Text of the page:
I do read poetry publications and websites, but before Ryan was named Poet Laureate in 2008, I had never heard of her. She served as Poet Laureate until 2010 and also won the Pulitzer Prize for Poetry. Anyone who gets this much recognition, I like to at least read a bit of his/her work, so I put Ryan's book on my reading list for 2011.
I've spent the last three days reading her book cover to cover. It is 265 pages of poems that were selected from her previous books as well as a handful of new poems. I started with an open mind, but as I read I became more and more frustrated and confused by the praise Ryan has received.
I don't typically write negative reviews on my blog, but I think Ryan can handle a little criticism from my little blog. To be blunt, her work is boring. Honestly, these are some of the most boring poems I've ever read and I've read a lot of poems. Her work mostly focuses on nature and has some philosophical observation that I guess should delight or surprise the reader. These observations or points are sometimes interesting, but are so quick and non-complicated that they don't stay with you very long. Reading these poems is sort of like sitting with a wise old woman who makes short quips that sometimes make you go "uhm." I keep saying short, because most of the poems are between 14 and 20 lines long and most of the lines are only 2 to 4 words long (and don't even get me started on the titles). These are pretty small poems.
What surprised me the most was how much her work hasn't changed in her career. The fun part of reading a selected or collected book is often seeing the changes and experiments of the poet. You can see their work grow and move in various directions. Ryan's work has stayed exactly the same. You could take one of her oldest poems and one of her latest and you would see no difference. This book contained poems from 1994 up to 2010, but the only reason I knew this is because the book told me with its section breaks.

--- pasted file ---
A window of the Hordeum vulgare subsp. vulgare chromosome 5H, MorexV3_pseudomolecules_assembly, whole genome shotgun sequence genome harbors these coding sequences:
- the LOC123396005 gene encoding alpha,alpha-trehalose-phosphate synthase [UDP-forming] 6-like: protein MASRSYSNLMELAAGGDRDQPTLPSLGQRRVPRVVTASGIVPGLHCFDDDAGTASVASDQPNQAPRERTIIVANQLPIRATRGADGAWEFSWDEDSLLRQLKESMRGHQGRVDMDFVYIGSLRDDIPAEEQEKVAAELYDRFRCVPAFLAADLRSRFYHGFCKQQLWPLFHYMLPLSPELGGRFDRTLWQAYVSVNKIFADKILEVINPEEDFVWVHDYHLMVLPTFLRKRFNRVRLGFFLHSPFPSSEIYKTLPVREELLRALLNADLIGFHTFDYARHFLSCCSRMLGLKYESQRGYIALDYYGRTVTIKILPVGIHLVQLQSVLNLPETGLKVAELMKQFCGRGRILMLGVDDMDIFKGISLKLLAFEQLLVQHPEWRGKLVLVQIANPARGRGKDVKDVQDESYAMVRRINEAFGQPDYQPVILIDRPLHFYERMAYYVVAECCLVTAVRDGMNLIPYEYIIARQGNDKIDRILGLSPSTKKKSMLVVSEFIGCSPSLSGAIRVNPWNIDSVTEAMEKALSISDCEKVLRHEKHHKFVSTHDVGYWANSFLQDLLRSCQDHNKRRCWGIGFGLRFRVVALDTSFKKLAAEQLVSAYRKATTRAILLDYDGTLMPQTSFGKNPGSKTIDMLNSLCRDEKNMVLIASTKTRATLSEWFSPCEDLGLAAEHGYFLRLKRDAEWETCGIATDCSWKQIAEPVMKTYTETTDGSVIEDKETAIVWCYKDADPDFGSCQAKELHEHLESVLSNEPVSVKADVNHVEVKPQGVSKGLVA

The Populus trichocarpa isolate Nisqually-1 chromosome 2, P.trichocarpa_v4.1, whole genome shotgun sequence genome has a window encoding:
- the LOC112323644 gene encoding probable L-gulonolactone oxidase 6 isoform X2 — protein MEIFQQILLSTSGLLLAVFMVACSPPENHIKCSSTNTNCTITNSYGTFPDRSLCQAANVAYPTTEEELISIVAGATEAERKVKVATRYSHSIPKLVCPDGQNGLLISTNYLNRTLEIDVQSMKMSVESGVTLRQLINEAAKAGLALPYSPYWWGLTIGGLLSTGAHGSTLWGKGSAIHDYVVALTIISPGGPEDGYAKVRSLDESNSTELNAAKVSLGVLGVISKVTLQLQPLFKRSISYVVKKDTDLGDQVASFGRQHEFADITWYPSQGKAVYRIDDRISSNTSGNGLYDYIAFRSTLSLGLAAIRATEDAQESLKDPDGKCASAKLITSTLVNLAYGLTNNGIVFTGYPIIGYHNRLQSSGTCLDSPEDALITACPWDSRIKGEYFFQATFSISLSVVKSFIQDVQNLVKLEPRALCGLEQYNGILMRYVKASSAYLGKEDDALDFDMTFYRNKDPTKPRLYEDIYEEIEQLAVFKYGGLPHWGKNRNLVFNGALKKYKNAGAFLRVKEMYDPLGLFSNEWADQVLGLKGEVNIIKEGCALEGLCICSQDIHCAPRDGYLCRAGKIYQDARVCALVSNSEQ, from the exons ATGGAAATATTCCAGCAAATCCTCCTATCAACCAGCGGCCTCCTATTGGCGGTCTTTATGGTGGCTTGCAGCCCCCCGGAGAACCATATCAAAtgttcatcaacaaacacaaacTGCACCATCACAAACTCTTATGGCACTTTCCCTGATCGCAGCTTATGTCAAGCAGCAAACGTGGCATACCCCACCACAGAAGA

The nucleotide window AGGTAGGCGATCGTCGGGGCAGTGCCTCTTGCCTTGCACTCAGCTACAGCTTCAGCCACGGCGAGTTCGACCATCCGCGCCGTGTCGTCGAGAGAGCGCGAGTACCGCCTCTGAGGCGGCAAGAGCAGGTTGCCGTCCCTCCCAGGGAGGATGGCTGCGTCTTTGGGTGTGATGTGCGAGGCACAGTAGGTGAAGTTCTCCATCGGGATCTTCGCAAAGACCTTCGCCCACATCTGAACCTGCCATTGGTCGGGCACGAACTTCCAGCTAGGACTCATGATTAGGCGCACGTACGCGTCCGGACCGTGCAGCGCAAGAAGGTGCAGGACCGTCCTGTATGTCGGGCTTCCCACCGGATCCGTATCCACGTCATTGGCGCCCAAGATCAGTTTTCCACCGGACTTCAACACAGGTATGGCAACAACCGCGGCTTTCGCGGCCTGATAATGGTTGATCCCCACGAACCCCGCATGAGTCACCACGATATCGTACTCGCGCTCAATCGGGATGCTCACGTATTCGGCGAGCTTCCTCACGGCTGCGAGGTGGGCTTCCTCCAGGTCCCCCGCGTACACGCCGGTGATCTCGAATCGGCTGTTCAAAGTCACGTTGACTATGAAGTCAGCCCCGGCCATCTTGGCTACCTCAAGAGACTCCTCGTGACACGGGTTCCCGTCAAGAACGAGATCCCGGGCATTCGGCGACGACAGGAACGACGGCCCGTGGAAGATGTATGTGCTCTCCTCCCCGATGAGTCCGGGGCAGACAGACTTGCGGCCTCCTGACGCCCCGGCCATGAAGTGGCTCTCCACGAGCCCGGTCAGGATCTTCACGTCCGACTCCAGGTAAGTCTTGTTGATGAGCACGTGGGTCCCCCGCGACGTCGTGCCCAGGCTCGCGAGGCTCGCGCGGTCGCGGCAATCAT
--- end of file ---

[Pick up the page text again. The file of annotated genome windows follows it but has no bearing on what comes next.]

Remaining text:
When I got done with the book, I couldn't help but think that this is exactly why people hate poetry. If I gave someone, who doesn't read much poetry, this book, it would confirm all the things most people already think about poetry. The average person doesn't read poetry because they assume it's all boring, about nature or love, and that it has nothing to do with themselves or real life. If they read Ryan's book, they would be right. Her poems give you little polished gems or nuggets of wisdom or advice or perspective, but they don't get at your core.
As an instructor who has taught poetry, my first goal is always to breakdown the stereotypes and misconceptions students have about poetry. I get them to see that poetry is so much broader and more interesting than they ever expected. As instructors we have to fight this so much, because the majority of poetry people are exposed to is not really going to blow the mind of an 18-year-old college kid. It important to get people engaged and then you can expose them to all kinds of poetry (Ryan's included).
It is frustrating that often the most interesting and engaging poets are not the ones that get mainstream press. I'm sure lots of non-poetry readers picked up Ryan's book because they heard something about it and I bet a large portion of them were disappointed or they felt the need to pretend to be impressed because it is "Poetry" with a capital "P" and she is critically acclaimed.
I'm not saying Ryan is a terrible poet. I'm sure many genuinely like her work and connect with it. I don't, however, see her as a worthy contender for a big prize or Poet Laureate. To me, Poet Laureate should go to someone who is going to excite the country about poetry. A poet who is writing about the current world and exploring what it means to be a poet in the 21st century, but I don't make the rules.
There were a few poems I did mark to come back to later, but in a book with well over 200 poems, I should like more than 15 of them, especially if the book is called "the best of it."